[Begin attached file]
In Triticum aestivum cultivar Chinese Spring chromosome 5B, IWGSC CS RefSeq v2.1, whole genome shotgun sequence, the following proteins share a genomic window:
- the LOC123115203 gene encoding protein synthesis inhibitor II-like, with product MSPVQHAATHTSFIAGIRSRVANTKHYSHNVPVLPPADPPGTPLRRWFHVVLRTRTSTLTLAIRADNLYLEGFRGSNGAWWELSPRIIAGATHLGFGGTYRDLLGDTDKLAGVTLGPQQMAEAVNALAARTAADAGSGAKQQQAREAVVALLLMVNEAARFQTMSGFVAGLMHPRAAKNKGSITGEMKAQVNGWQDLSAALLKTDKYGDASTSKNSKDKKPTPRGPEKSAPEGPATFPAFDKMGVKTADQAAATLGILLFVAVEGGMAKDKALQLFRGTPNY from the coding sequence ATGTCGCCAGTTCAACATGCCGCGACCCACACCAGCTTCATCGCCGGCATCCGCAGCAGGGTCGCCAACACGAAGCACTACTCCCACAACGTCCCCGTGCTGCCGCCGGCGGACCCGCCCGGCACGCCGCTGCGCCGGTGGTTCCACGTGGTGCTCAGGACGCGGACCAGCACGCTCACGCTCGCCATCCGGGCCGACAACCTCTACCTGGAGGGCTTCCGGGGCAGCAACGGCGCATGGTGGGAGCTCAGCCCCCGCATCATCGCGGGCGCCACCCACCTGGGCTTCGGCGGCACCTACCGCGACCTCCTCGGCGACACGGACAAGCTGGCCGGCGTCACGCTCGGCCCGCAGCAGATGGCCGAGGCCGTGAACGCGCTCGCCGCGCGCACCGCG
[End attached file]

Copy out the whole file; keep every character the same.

In Triticum aestivum cultivar Chinese Spring chromosome 5B, IWGSC CS RefSeq v2.1, whole genome shotgun sequence, the following proteins share a genomic window:
- the LOC123115203 gene encoding protein synthesis inhibitor II-like, with product MSPVQHAATHTSFIAGIRSRVANTKHYSHNVPVLPPADPPGTPLRRWFHVVLRTRTSTLTLAIRADNLYLEGFRGSNGAWWELSPRIIAGATHLGFGGTYRDLLGDTDKLAGVTLGPQQMAEAVNALAARTAADAGSGAKQQQAREAVVALLLMVNEAARFQTMSGFVAGLMHPRAAKNKGSITGEMKAQVNGWQDLSAALLKTDKYGDASTSKNSKDKKPTPRGPEKSAPEGPATFPAFDKMGVKTADQAAATLGILLFVAVEGGMAKDKALQLFRGTPNY from the coding sequence ATGTCGCCAGTTCAACATGCCGCGACCCACACCAGCTTCATCGCCGGCATCCGCAGCAGGGTCGCCAACACGAAGCACTACTCCCACAACGTCCCCGTGCTGCCGCCGGCGGACCCGCCCGGCACGCCGCTGCGCCGGTGGTTCCACGTGGTGCTCAGGACGCGGACCAGCACGCTCACGCTCGCCATCCGGGCCGACAACCTCTACCTGGAGGGCTTCCGGGGCAGCAACGGCGCATGGTGGGAGCTCAGCCCCCGCATCATCGCGGGCGCCACCCACCTGGGCTTCGGCGGCACCTACCGCGACCTCCTCGGCGACACGGACAAGCTGGCCGGCGTCACGCTCGGCCCGCAGCAGATGGCCGAGGCCGTGAACGCGCTCGCCGCGCGCACCGCG